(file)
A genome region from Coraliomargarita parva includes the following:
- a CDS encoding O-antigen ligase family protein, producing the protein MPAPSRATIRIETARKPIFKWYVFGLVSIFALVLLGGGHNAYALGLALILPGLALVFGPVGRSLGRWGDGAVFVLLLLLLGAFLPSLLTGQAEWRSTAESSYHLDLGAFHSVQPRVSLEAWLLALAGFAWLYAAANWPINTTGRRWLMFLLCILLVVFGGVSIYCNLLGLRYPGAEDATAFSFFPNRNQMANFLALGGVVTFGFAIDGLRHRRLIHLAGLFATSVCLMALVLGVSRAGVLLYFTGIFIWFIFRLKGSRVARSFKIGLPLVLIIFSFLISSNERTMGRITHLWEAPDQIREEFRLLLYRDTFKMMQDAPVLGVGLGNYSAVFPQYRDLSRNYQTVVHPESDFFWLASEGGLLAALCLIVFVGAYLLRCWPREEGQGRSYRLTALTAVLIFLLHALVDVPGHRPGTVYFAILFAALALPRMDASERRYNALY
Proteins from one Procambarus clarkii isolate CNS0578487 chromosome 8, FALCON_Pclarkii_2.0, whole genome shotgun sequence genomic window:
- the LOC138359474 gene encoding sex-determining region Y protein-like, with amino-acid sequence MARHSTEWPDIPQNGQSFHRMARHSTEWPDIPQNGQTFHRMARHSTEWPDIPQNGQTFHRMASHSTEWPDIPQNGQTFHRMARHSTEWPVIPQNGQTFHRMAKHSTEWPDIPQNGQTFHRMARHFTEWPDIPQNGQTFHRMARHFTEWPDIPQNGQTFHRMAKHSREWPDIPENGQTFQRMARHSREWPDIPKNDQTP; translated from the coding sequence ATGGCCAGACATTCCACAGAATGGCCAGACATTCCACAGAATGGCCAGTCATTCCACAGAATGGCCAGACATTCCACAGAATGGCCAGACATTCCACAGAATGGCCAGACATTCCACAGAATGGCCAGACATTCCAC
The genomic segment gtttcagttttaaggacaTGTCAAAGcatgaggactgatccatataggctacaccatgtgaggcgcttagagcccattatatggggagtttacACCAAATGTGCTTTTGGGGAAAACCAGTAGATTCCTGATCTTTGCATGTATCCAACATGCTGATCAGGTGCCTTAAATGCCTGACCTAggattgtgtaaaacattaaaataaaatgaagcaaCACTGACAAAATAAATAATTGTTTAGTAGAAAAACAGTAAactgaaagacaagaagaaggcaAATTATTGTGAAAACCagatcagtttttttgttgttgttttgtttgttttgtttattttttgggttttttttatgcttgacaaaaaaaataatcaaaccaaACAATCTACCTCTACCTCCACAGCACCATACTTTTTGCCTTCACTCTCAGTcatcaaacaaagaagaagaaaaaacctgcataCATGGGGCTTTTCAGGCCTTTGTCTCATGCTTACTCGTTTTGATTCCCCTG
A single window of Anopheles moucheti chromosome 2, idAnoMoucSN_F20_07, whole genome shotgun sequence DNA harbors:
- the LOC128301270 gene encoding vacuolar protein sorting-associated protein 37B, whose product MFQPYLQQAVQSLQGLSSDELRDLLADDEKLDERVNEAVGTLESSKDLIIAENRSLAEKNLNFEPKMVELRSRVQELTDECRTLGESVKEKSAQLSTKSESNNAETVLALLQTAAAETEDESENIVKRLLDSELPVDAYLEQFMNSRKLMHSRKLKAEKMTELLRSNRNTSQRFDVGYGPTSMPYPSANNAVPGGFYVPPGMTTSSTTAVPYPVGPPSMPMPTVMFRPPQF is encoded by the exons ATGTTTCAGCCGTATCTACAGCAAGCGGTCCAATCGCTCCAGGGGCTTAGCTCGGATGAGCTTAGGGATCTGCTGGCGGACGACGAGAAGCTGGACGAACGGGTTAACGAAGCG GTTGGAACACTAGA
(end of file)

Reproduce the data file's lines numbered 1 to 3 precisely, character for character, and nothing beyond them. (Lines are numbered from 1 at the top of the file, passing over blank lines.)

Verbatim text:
A genome region from Coraliomargarita parva includes the following:
- a CDS encoding O-antigen ligase family protein, producing the protein MPAPSRATIRIETARKPIFKWYVFGLVSIFALVLLGGGHNAYALGLALILPGLALVFGPVGRSLGRWGDGAVFVLLLLLLGAFLPSLLTGQAEWRSTAESSYHLDLGAFHSVQPRVSLEAWLLALAGFAWLYAAANWPINTTGRRWLMFLLCILLVVFGGVSIYCNLLGLRYPGAEDATAFSFFPNRNQMANFLALGGVVTFGFAIDGLRHRRLIHLAGLFATSVCLMALVLGVSRAGVLLYFTGIFIWFIFRLKGSRVARSFKIGLPLVLIIFSFLISSNERTMGRITHLWEAPDQIREEFRLLLYRDTFKMMQDAPVLGVGLGNYSAVFPQYRDLSRNYQTVVHPESDFFWLASEGGLLAALCLIVFVGAYLLRCWPREEGQGRSYRLTALTAVLIFLLHALVDVPGHRPGTVYFAILFAALALPRMDASERRYNALY
Proteins from one Procambarus clarkii isolate CNS0578487 chromosome 8, FALCON_Pclarkii_2.0, whole genome shotgun sequence genomic window: